Via Guy Benson. To recap, Kirk finished ahead of Alexi Giannoulias by more than 70,000 votes. Giannoulias not only conceded the race but met with Kirk for a rift-mending post-election brewski a few days afterward. Because this was not only a regular election but a special election to fill out the last few weeks remaining in Obama’s Senate term, the winner will be seated immediately and participate in the lame-duck session, meaning that the public has an interest in approving the results expeditiously.

And yet, despite there being zero doubt as to who won, “paperwork” means Kirk won’t join the Senate until late November at the earliest. I’m not sure which is worse — the thought that Illinois Democrats are purposely dragging their feet to keep Kirk out of the chamber so that he can’t block lame-duck Democratic legislation or the thought that they’re not dragging their feet and this really is the fastest they can move.

State officials told Washington Wire that the five-term Republican, who defeated state Treasurer Alexi Giannoulias in the contest for President Barack Obama’s old Senate seat, can’t fill his new post until Nov. 23, a week after the Senate convenes for the lame-duck session. The reason for the gap: Illinois election officials need time to certify the vote.

Mr. Kirk will miss a week’s worth of cloture votes, a bummer for the congressman who campaigned that he would be the “42nd Republican senator, with the opportunity to put the brakes on any lame-duck overreach.” He even created a separate website for the issue, saveusfromthelameduck.com. Mr. Kirk’s office had no immediate comment on the dates…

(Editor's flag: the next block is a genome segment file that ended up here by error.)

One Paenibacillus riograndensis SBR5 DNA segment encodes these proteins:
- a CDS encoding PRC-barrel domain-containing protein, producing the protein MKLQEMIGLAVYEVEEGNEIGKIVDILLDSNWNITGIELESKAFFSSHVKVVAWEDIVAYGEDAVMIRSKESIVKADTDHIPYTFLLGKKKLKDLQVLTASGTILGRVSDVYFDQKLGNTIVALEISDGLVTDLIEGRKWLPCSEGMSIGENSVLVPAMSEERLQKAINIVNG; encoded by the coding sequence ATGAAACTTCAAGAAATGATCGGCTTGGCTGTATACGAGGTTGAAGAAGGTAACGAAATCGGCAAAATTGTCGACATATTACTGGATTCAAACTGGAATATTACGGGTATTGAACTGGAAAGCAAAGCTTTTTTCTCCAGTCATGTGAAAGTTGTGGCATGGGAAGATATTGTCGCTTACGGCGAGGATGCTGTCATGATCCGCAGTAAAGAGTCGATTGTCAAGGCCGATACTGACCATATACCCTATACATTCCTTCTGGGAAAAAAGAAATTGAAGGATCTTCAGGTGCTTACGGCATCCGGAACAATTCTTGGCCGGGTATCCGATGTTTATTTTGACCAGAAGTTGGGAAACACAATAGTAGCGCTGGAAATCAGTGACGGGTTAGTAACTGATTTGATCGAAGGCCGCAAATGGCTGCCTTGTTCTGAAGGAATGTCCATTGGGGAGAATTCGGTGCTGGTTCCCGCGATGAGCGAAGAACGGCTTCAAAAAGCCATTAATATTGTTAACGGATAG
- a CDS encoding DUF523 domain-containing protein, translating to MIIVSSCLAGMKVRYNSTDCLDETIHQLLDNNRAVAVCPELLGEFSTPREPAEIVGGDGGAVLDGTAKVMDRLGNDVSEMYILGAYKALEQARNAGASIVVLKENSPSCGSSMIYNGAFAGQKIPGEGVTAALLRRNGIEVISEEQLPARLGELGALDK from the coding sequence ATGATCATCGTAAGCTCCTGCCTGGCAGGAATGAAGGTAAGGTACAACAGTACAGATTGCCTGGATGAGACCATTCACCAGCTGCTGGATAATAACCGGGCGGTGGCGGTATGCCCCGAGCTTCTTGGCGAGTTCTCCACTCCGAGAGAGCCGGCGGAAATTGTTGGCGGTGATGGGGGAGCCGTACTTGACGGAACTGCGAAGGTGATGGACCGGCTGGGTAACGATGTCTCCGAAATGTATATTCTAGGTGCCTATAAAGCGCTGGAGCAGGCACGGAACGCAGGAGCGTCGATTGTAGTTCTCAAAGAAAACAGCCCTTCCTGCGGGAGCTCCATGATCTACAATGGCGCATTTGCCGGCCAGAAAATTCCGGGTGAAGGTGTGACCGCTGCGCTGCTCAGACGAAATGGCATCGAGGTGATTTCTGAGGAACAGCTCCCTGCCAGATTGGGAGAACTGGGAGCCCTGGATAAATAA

The Senate is expected break for Thanksgiving (Nov. 25) and return for any unfinished business in December.

Here’s Kirk’s website about the lame-duck session, which opens with the video seen below. He actually campaigned on this, in other words, and despite having won, he’s still being locked out until next month. The very least wavering Senate Republicans could do, in case any are tempted to join Democrats on any votes this month, is to filibuster until Kirk is seated. Although, given the sort of noise Kirk’s spokesman is making about him voting with the Dems on campaign finance legislation, I wouldn’t get my hopes up too high about Kirk either.

Speaking of the lame-duck session, despite Bob Gates hint-hinting yesterday in Australia that the Senate should use the time to repeal “don’t ask, don’t tell,” it looks like the prospects are dim. Politically, I don’t get it. The GOP just took 31 percent of the gay vote during the midterms, up from 19 percent in 2008, and they’ve got plenty of political cover to support repeal from respected military figures like Gates and Adm. Mullen, both of whom support repeal. A heavy majority of the public also supports it. The only concern is alienating social conservatives, but since most GOP congressmen are and will continue to be opposed to gay marriage, they have some cover in that regard too. It’d be very easy for a senator to sell a pro-repeal vote on grounds that he/she disapproves of the “lifestyle” or whatever but wants to ensure that the military has access to all good men and women willing to serve. A wasted opportunity.